Chemistry startup claims EUV resist breakthrough

March 02, 2017 // By Peter Clarke
Startup company Irresistible Materials Ltd. (Birmingham, England) is set to claim a breakthrough in the development of resist material for extreme ultra violet (EUV) lithography at the SPIE Advanced Lithography conference in San Jose, California.

Irresistible Materials (IM), a 2010 spin-off from the University of Birmingham, has developed a couple of photo-resist products for use with EUV lithography based on a novel type of resist chemistry known as a multi-trigger resist system.

The resist is molecular rather than polymeric and brings a number of benefits compared with other chemically accelerated resists, company director David Ure told EE Times Europe.

The resist is metal-free, requires no post-exposure bake and demonstrates a sensitivity to EUV that is twice that of known alternatives, Ure said. This comes with excellent resolution and low line-edge roughness and should result in significantly improved machine cycle times, he added. The development will be reported in the paper "Sensitivity enhancement of the high-resolution xMT molecular resist for EUV lithography" due to be presented on Wednesday March 1 in the EUV Lithography strand of the conference.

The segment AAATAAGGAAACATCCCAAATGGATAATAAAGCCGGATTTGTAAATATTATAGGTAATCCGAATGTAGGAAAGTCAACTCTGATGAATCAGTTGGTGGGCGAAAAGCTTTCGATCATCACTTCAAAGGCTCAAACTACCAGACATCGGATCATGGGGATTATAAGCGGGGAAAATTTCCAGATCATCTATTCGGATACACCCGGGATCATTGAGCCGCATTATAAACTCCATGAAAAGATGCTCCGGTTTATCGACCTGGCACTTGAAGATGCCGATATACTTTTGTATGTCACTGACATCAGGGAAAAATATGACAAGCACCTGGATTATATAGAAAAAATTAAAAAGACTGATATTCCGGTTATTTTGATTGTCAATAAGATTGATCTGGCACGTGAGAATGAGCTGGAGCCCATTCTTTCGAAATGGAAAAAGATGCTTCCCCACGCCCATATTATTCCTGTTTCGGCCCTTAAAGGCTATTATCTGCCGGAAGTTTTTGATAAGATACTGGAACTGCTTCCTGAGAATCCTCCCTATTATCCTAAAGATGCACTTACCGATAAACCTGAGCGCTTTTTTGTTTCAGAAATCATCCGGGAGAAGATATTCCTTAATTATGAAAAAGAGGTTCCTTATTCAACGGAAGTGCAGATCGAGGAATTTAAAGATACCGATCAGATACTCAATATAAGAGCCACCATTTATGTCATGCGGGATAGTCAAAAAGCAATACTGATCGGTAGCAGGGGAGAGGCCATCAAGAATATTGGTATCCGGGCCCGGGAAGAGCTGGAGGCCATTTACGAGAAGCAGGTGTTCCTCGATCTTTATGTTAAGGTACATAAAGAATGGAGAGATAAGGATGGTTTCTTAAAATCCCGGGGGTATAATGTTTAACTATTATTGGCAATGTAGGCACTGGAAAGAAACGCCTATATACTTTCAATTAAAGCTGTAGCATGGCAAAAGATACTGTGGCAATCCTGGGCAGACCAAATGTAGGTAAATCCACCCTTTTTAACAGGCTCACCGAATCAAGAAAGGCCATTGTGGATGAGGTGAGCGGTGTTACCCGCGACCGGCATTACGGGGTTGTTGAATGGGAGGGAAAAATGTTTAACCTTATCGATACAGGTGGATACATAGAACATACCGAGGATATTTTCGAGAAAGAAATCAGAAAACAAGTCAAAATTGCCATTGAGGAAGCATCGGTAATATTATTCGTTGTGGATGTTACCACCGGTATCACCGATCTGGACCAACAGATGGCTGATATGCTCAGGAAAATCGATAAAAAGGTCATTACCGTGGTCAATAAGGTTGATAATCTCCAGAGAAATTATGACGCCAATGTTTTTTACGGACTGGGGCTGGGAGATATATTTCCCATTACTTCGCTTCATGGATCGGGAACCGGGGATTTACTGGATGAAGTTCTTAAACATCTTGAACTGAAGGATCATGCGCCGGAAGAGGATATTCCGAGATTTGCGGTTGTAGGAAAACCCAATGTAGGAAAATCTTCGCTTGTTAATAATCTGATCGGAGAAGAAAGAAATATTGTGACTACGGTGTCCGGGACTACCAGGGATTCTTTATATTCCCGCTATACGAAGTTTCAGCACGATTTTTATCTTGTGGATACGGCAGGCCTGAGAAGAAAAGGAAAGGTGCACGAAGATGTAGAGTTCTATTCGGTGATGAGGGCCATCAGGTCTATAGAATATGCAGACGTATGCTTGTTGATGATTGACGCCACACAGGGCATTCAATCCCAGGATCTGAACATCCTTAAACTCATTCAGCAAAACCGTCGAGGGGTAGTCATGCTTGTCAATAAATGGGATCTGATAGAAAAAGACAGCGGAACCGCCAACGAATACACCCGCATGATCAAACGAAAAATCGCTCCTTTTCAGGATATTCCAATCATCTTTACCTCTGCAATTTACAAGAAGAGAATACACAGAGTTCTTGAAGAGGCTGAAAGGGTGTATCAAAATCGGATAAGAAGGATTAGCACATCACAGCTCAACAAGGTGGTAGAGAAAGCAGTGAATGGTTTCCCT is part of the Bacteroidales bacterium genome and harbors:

The paper is co-authored with a number of University of Birmingham researchers and an engineer from Nano-C Inc. (Westwood, Mass.). Nano-C is a developer of nanostructured carbon and fullerene derivatives and serves as a manufacturing partner for IM.

The material is spin-on and has been tested for compatibility with waste flows in conventional flows. It is also compatible with 193nm wavelength optical lithography and makes a good e-beam resist although for now focus is on EUV lithography of contact holes. This is likely to be the first commercial application of EUV lithography in 2018 or 2019, Ure said.

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